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Time-restricted feeding (to 8-hours per day) results in normal glucose tolerance and insulin levels
Friday, November 23, 2012 9:10 am Email this article
Mice that were given access to a high-fat (61% fat) diet 24-hours per day showed glucose intolerance and elevated insulin levels (the equivalent of Type 2 diabetes), however mice that were given time-restricted access to the same high-fat diet only 8 hours per day (and fasted 16 hours per day) showed normal glucose tolerance and insulin levels even though both groups at an equivalent number of calories.
The mice given time-restricted access to the high-fat diet “did not display the hallmarks associated with glucose intolerance found in diet-induced obesity, instead showing glucose tolerance and insulin levels comparable to the control NA mice [mice who were given ad-lib access to a normal low-fat (13% fat) lab chow diet]” the authors of the paper note.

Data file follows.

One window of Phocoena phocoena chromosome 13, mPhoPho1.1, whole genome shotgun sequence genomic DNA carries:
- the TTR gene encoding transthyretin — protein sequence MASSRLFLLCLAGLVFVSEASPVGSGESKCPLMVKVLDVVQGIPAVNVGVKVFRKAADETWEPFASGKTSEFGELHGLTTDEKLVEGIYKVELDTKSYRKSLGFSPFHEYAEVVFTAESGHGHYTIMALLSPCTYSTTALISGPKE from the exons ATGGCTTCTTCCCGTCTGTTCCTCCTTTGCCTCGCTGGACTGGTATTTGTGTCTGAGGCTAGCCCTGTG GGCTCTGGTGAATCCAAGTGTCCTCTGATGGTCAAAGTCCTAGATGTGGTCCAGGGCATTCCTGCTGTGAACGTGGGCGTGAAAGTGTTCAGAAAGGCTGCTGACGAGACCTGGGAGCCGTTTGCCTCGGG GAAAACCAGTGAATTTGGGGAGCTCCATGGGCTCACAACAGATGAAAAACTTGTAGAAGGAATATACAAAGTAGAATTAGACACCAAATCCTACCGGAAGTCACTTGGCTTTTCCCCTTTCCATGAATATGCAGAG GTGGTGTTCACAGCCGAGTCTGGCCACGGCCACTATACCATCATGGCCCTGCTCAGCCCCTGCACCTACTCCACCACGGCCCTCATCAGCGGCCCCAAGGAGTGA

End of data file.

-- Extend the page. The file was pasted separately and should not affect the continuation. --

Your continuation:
High-Fat Diet available 8-hours per day vs 24-hours per day
Groups of mice were given access to a high-fat (61% fat) diet either 8-hours per day or 24-hours per day.
Mice given access to High-Fat Diet 24-hours per day weighed 38% more than mice given access to food 8-hours per day
By the end of the 4.5 month study, the mice given access to a high-fat diet 24-hours per day weighed 38% more than the mice given access to the same high-fat diet only 8-hours per day.
The weight of the mice given access to a high-fat diet 24-hours per day was 47 grams versus 34 grams for the mice given access to the same high-fat diet only 8-hours per day.
Hatori M, Vollmers C, Zarrinpar A, DiTacchio L, Bushong EA, Gill S, Leblanc M, Chaix A, Joens M, Fitzpatrick JA, Ellisman MH, and Panda S. Time-restricted feeding without reducing caloric intake prevents metabolic diseases in mice fed a high-fat diet. Cell Metab, 2012 Jun 6; 15(6): 848-860.
Author’s Contact Info
Salk Institute for Biological Studies
La Jolla, CA 92037, USA
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